|Date:||Sept 13th, 2012|
|Place:||EE1 Building (Electrical Engineering)
University of Washington Campus
|Subject:||Everything I Learned About Security Is Wrong|
|Presenter:||Corwin Grey and Scott Weil|
NOTE: This will be a live video talk as the speakers were not able to come in person to the meeting.
This talk focuses on a blog posting by an anti-virus vendor from earlier this summer in which Bernadette Irinco wrote on July 24:
“Despite the obvious risk to the company’s data and the cost of data breaches, system administrators either prefer to or are forced to keep their servers unpatched”.
We will bring up Dr. Albert Einstein’s bromide of the definition of insanity concerning Anti-Virus tools, Intrusion Detection tools, Intrusion Prevention systems, SIEM and every thing else that is promised to make our perimeters impenetrable. More importantly, we will talk about the sentiment expressed above and, regrettably, how it accurately represents the way many security professionals interact with (dictate to?) system administrators.
Corwin started his professional IT track as a DBA and application developer for a nutritional products firm. He progressed into small business network consulting and from there into the wild west of hosted internet services in the early days of the dot-com bubble. Corwin currently works as an Information Systems Specialist for a Public Utility District in the Pacific Northwest dealing with information and physical security, network and system administration, and compliance, amidst the usual multitude of IT related projects. Corwin holds the GIAC certifications GSEC, GCIA, and GAWN, as well as ISC(2) CISSP and CompTIA A+ certifications.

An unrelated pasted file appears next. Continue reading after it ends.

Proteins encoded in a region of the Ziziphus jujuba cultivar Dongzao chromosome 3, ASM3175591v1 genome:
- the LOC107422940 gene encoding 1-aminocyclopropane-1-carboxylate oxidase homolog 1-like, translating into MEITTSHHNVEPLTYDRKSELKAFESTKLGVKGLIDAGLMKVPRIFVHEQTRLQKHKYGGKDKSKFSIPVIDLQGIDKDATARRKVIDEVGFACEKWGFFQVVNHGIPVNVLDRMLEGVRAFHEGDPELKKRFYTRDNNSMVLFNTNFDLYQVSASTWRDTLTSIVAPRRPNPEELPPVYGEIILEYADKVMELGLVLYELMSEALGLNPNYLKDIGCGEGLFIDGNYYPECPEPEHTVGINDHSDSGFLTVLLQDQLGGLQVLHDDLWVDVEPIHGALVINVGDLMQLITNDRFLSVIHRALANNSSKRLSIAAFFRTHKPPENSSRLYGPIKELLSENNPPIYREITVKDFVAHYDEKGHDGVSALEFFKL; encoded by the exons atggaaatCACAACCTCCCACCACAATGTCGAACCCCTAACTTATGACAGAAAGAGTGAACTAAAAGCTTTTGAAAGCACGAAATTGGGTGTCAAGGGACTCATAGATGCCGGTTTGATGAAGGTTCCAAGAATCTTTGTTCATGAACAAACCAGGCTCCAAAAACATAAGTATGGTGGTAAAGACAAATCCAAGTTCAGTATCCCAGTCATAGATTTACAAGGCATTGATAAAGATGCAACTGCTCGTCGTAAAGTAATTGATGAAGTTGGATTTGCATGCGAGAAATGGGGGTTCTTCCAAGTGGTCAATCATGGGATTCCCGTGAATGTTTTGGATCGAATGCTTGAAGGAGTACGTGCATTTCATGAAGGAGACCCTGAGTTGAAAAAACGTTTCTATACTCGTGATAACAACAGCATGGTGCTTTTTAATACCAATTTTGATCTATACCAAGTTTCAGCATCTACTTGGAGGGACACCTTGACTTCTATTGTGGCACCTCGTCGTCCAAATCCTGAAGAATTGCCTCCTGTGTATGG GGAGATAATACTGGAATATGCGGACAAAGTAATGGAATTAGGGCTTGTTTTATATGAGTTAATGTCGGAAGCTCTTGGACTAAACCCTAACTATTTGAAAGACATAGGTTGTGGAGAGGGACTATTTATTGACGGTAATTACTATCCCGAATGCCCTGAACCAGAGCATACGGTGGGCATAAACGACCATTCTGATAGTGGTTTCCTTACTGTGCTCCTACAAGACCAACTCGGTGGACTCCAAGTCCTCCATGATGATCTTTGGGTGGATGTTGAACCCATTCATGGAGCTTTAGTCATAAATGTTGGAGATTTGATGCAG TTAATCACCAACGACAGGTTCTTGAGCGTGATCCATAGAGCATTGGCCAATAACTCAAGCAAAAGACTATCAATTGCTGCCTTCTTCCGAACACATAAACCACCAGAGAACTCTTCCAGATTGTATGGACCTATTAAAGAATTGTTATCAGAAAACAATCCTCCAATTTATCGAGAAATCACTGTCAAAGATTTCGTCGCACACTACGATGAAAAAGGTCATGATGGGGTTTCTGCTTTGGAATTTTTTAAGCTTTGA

Scott Weil has been involved in hi-tech since the days when 1200 baud was “a miracle”. Today, we call that Cloud technology. From 1980 – 2001 Scott sold software for decision support software firms. He joined the SANS institute in 2002 and was responsible for developing the SANS Mentor program, Community SANS, COINS, SANS vLive!, and now, SANS Hacker Guard. When Scott started working for SANS, the ratio of system administrators to security professionals was about 1:1. He looks forward to getting your feedback on what that ratio is today in your shop–most people think there are around 10 system administrators for every security professional. Scott has an MBA from Lake Forest School of Mgmt.
As always, there will be dinner sponsored by Silicon Mechanics. Check them out at http://www.siliconmechanics.com/
There will also be several CACert assurers present.
The meeting will be at the Electrical Engineering building on the University of Washington Campus, aka EE1. Directions are linked to the EE Department’s web site above. Parking is $5 after 5pm.